- Dogs suitable for experienced owners
- Extra training required
- Generally healthy breed
- Enjoys active walks
- Enjoys one to two hours of walking a day
- Medium dog
- Minimum drool
- Requires grooming once a week
- Chatty and vocal dog
- Barks, alerts and may be physically protective/suspicious of visitors
- Could have issues with unknown dogs but gets along with known dogs
- May need additional training to live with other pets
- May need additional supervision to live with children
- Needs a small garden
- Best suited to countryside
- Can be left alone with training
|Lifespan:||13 – 15 years|
|Weight:||17 – 23kg|
|Height:||43 – 51cm|
|Colours:||Blue, blue and tan, blue black and tan, blue speckled, red, red and tan or red speckled|
|UK Kennel Club Groups:||Pastoral|
|Easy to train:||5/5|
|Tolerates being alone:||3/5|
|Likes other pets:||4/5|
Smart and quick to react, the Aussie is a very fast learner, but their tendency to use their teeth to move other animals (including humans) can be an issue. Early socialisation and training to encourage a softer mouth is necessary. Naturally wary of strangers and very willing to guard and alert via barking, this is a breed that needs plenty of training and experienced owners, but will reward that by being a loyal, hard-working companion.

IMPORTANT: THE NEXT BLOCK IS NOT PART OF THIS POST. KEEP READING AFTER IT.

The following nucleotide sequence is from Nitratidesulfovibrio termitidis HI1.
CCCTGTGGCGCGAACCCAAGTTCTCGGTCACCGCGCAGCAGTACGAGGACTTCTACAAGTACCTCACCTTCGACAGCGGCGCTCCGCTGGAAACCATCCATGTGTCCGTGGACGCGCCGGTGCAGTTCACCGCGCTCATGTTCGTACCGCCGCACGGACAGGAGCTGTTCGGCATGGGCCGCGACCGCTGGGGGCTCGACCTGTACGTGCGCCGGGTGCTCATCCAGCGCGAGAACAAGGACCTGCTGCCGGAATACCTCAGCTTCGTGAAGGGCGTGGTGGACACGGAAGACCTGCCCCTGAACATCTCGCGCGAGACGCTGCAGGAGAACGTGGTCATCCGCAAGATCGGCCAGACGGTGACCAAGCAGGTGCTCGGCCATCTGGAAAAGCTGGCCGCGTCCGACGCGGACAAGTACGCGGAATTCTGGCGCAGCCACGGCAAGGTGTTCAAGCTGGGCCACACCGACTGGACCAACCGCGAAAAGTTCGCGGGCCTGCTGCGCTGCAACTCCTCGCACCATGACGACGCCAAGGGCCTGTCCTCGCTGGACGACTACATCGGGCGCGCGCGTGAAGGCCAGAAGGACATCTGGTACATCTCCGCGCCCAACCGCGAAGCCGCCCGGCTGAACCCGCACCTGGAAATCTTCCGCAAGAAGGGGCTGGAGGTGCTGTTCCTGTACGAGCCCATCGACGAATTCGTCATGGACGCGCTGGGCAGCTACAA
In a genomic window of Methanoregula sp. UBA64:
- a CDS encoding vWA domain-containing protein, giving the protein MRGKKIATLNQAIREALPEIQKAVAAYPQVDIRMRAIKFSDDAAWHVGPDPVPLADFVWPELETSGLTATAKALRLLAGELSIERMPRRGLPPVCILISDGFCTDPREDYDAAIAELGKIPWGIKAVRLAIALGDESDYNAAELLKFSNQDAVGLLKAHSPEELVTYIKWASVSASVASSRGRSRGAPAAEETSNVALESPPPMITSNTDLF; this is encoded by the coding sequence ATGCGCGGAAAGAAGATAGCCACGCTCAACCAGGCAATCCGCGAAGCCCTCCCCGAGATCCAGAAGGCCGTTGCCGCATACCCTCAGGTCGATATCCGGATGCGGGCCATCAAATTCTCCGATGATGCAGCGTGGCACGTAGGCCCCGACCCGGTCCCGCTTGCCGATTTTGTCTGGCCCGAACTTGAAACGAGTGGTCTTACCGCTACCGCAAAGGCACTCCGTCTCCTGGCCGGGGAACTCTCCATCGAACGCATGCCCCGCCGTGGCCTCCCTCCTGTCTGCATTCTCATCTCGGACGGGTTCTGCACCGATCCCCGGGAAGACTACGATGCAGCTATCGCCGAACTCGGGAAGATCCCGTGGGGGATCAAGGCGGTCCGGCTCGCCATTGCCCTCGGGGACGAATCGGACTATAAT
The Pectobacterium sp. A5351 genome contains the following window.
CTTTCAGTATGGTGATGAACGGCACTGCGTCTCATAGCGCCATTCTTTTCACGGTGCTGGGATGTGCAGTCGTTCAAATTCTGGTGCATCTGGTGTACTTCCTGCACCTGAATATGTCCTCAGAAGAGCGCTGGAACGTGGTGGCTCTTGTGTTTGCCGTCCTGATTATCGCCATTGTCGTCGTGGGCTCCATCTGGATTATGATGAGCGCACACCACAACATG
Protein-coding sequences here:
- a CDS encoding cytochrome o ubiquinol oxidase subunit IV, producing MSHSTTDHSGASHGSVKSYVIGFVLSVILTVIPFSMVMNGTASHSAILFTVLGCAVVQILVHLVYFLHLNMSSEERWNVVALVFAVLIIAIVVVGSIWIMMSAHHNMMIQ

History and Origins
Country of Origin: Australia
Australian stockmen in the late 1800’s found that the Collies imported to Australia were not tough enough for the harsh conditions and bold livestock. Over 60 years of crossbreeding, including Dingo, collie, sheepdog, Kelpie, Dalmatian and Bull Terrier went into producing the Australian Cattle dog. These efforts produced a clever yet biddable dog who could use their own initiative when needed, working tough livestock in very difficult conditions.
Australian Cattle dogs also go by the name ‘Heeler’ which refers to their working practice of nipping at the heels of the cattle they are driving.
The Australian Cattle Dog is generally an extremely hardy breed with few health problems. As with many breeds, occasionally hereditary eye disorders, and hip dysplasia (a condition that can lead to mobility problems) can arise. Eye testing and hip scoring of dogs prior to breeding is therefore advised.
The breed club monitor the health of the breed carefully and should be contacted for the most up-to-date information and details of any DNA or additional testing they recommend. Breed Clubs can be found on the Kennel Club website.
The Australian Cattle dog needs at least two hours exercise per day, including mental stimulation and training. They have great stamina and endurance and will happily accept much more. This is a very agile dog, and an independent thinker, it is better not to leave them unsupervised or bored for long!
The Australian Cattle Dog is not difficult to house, providing outdoor space is securely fenced. They have been bred to work out how to get around or over obstacles in the course of their work, and so are excellent escape artists and very skilled counter-top opportunists!